Half a century ago, Belgian Zoologist Bernard Heuvelmans first codified cryptozoology in his book On the Track of Unknown Animals.

The Centre for Fortean Zoology (CFZ) are still on the track, and have been since 1992. But as if chasing unknown animals wasn't enough, we are involved in education, conservation, and good old-fashioned natural history! We already have three journals, the largest cryptozoological publishing house in the world, CFZtv, and the largest cryptozoological conference in the English-speaking world, but in January 2009 someone suggested that we started a daily online magazine! The CFZ bloggo is a collaborative effort by a coalition of members, friends, and supporters of the CFZ, and covers all the subjects with which we deal, with a smattering of music, high strangeness and surreal humour to make up the mix.

It is edited by CFZ Director Jon Downes, and subbed by the lovely Lizzy Bitakara'mire (formerly Clancy), scourge of improper syntax. The daily newsblog is edited by Corinna Downes, head administratrix of the CFZ, and the indexing is done by Lee Canty and Kathy Imbriani. There is regular news from the CFZ Mystery Cat study group, and regular fortean bird news from 'The Watcher of the Skies'. Regular bloggers include Dr Karl Shuker, Dale Drinnon, Richard Muirhead and Richard Freeman.The CFZ bloggo is updated daily, and there's nothing quite like it anywhere else. Come and join us...

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Monday, January 06, 2014

Are the very mental shortcuts our brain has evolved for efficiency working against the acceptance of evolution?

Somewhere, something went terribly wrong ... Is evolution itself behind the modern Science v Creationism debate?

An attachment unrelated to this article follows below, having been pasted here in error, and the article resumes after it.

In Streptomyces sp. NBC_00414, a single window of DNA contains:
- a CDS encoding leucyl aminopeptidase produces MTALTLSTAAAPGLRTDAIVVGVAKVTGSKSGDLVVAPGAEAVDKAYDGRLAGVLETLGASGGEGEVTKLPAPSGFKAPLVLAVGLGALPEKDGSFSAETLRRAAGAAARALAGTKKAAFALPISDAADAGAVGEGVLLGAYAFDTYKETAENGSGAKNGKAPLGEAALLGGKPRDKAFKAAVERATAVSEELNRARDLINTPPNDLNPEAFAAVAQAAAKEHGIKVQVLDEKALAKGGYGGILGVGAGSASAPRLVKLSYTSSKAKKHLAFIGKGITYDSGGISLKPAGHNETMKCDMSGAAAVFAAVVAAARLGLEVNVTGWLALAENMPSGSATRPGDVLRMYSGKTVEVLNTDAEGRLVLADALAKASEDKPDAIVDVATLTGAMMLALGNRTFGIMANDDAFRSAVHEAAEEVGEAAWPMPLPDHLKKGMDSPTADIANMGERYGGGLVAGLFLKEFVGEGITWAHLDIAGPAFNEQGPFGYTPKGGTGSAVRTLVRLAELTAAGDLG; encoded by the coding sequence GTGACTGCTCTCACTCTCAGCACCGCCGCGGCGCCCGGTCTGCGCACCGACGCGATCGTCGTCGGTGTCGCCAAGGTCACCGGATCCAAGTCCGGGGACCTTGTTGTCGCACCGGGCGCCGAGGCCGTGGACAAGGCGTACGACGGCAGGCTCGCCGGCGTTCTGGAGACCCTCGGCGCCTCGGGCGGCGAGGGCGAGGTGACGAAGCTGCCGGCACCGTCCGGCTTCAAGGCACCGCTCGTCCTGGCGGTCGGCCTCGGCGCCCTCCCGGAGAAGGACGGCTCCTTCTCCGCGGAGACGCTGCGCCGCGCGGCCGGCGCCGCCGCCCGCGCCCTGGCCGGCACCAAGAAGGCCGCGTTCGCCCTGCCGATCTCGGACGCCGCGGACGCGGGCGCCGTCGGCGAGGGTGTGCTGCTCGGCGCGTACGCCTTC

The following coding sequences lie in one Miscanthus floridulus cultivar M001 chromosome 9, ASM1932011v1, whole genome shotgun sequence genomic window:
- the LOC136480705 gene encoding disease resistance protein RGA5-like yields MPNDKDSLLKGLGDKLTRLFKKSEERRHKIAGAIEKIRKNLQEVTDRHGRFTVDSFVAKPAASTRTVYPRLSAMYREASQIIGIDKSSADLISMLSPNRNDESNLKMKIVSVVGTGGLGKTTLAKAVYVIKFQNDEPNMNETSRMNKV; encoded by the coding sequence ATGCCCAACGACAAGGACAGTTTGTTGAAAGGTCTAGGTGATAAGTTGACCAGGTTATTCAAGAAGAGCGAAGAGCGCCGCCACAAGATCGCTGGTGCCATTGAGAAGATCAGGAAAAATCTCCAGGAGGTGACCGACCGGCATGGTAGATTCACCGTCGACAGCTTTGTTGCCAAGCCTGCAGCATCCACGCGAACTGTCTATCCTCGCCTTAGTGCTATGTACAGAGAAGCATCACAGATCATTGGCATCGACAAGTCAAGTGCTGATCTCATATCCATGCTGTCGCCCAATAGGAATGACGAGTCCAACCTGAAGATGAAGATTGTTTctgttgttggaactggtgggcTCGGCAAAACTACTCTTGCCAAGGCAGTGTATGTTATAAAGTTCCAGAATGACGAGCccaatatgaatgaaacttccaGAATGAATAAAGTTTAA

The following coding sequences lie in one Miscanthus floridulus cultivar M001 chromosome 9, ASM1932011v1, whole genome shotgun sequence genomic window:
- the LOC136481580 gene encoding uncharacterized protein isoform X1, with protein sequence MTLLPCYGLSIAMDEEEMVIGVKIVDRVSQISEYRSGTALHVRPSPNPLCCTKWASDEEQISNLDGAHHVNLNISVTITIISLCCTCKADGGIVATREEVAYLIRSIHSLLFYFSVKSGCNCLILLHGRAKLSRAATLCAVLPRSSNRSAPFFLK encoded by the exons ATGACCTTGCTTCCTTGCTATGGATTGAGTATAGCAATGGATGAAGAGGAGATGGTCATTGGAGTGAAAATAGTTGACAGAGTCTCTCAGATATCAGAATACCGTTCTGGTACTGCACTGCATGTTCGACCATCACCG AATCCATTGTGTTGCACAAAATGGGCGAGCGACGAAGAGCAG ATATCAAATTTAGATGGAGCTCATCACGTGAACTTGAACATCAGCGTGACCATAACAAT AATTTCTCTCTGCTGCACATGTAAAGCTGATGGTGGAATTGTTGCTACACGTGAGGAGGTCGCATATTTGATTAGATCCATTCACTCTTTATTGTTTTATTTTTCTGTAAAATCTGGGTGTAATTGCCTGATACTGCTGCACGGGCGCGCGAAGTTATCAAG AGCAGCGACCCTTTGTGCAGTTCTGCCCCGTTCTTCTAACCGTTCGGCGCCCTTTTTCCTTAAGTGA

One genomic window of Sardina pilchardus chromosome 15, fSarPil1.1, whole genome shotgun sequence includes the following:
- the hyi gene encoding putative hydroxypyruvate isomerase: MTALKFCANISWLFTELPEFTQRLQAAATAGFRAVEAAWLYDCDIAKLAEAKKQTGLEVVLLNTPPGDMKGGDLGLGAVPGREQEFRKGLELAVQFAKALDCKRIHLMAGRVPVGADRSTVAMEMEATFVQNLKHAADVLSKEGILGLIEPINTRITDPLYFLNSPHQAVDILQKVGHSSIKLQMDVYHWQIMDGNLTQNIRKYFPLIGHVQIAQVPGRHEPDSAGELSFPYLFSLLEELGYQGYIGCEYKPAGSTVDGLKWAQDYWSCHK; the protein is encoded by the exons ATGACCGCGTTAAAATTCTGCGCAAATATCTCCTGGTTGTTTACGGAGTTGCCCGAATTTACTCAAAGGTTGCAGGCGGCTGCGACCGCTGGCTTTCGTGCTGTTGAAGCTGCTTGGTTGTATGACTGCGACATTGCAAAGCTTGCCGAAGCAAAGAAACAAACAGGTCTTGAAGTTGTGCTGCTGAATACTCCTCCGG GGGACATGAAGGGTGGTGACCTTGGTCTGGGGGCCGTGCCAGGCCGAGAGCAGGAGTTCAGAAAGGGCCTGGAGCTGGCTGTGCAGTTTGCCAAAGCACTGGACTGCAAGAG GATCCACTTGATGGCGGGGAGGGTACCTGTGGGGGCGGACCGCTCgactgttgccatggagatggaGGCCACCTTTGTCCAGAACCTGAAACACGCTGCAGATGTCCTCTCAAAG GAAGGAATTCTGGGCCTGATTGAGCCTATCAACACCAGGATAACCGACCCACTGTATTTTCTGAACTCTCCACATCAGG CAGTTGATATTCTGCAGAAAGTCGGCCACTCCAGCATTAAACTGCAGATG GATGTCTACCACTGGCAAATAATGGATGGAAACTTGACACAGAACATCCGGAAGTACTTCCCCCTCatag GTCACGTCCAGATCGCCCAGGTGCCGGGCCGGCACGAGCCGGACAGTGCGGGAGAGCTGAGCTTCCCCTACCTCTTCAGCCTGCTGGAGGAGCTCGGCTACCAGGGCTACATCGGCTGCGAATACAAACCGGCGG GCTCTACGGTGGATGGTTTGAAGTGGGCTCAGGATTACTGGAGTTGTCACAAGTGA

Somewhere, something went terribly wrong ... Is evolution itself behind the modern Science v Creationism debate? Source: Supplied
IS evolution itself driving America's growing rejection of modern biology? New studies suggest this very thing.
Today's revelation that one-third of the US population rejects the idea of evolution and instead believes we were created through intelligent intervention is nothing new.
The fact that only a third of us accept that "natural processes such as natural selection" are behind our existence has had science thinking for some time.
Creationism is growing into a powerful political force. But the strength of their arguments and the forcefulness of their campaign does not entirely explain its growing success.
The debate has heated up in recent years as and a so-called "culture war" is being waged across a deepening partisan divide.
So why does the concept of evolution cause so much upset in an era overwhelmed with science - be it in medicine, transport, communication and calculation?
"Natural selection is like quantum physics ... we might intellectually grasp it, with considerable effort, but it will never feel right to us," writes the Yale psychologist Paul Bloom.
It's about the nature of our brain. It's an amazing device at finding new and successful ways to adapting to an ever-changing world - with the minimum of effort.

1 comment:

Ego Ronanus said...

If you switch to the cfz-usa site, you will see an interesting alternative to natural selection put forward by a biologist who has specialized in hybridization. He argues that humans are descended from the hybrid of a pig and a chimpanzee.